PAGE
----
Personally, I found religion, albeit false religion [but later finding my Lord and the KJV Bible !], and got into motorcycles to occupy my mind, plus wood working/ carpentry, welding, and finally a good steady job at AMC, in Kenosha, WI., that got bought our latter by Chrysler. I did good by staying with that j0b for over 30.5 years and a pension, but when laid off I had many other jobs to support my family and beautiful children, Barbara, Andy and Sarah. And the Holy Spirit helped to calm my own spirit... PTL. I patiently await the Lord's coming, and the RAPTURE ! In the mean time, ALL CHRISTIANS are charged to help share the Gospel of Jesus Christ.
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What about a really amazing sale on a packaged food? Sometimes that good sale is a last-ditch effort to clear out the product before the date. Should you still buy it?
When sorting supplies for my recent relocation, I discovered to my dismay that a couple of items had passed their expiration dates. I was determined to find out whether I needed to throw these items out, or whether the expired food could still be safely consumed.
What You Need to Know About Expiration DatesAre you sitting down?
The dates on the packages? They don’t mean much of anything.
The only foods that are required by law to have expiration dates are baby food and baby formula. Everything else is voluntary or arbitrary. Although I have suspected this for quite some time and even wrote about it in Make Dating Your Preps a Habit, I decided it was time to dig in a bit further and look for facts rather than supposition.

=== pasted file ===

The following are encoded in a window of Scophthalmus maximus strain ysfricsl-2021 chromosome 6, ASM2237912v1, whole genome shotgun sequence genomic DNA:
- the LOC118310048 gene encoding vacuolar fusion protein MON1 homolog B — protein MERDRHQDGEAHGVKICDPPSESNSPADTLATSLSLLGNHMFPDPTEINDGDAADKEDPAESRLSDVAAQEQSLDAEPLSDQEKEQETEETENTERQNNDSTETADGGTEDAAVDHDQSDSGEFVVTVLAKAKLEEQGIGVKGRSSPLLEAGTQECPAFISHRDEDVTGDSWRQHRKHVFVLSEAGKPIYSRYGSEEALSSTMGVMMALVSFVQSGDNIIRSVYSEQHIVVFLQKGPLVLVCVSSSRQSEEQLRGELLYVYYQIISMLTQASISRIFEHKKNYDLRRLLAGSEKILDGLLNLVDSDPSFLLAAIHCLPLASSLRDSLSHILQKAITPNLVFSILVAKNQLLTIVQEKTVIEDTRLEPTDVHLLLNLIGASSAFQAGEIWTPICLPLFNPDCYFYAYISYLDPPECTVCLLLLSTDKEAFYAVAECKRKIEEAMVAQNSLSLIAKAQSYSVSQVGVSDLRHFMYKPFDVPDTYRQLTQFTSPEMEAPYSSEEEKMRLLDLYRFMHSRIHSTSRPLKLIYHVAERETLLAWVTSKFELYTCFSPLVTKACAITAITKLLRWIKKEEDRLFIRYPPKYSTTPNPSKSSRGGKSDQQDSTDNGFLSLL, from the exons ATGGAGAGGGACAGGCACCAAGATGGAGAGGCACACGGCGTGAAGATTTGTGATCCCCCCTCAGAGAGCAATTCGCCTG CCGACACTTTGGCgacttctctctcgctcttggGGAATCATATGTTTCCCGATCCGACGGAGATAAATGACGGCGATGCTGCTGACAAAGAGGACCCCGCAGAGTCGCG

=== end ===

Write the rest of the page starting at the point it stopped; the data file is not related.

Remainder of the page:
So what are all of those dates printed on food containers?
The website Eatbydate.com defines the terms in an article called The Big Myth.
So with all of this being said, it seems like the dates don’t mean a whole lot. We must rely on our common sense to determine whether or not the expired food is still good to eat. If it smells or tastes “off” it isn’t worth the risk, particularly in a survival situation in which medical assistance may not be available.
- Best Before Date – The “Best Before Date” is, according to the manufacturer, the last date by which a products flavor or quality is best, the optimal time of its shelf life for quality. As noted above, the product may still be enjoyed after the “best before date.” Additionally the manufacturer may call this the “Best if Used By” date or the “Best By” date, which indicates that the quality of food might diminish after that date, but it is still good to eat and the shelf life is still active.
- Use By Date – The “Use By Date” is the last day that the manufacturer vouches for the product’s quality. The use by date is the date the manufacturers recommend to use the product for “peak quality” in the food. So you may eat the food after the use by date, but it likely is not going to be at peak quality.
- Sell By Date – The “Sell By Date” on a product is the items expiration date, the end of its shelf life at the store. This is the last date stores are supposed to display the product for sale, after the Sell By Date the stores should remove the product, the Shelf Life has expired. Although the food product may be used and enjoyed past this date, it is not recommended to purchase a product if the Sell By date has past.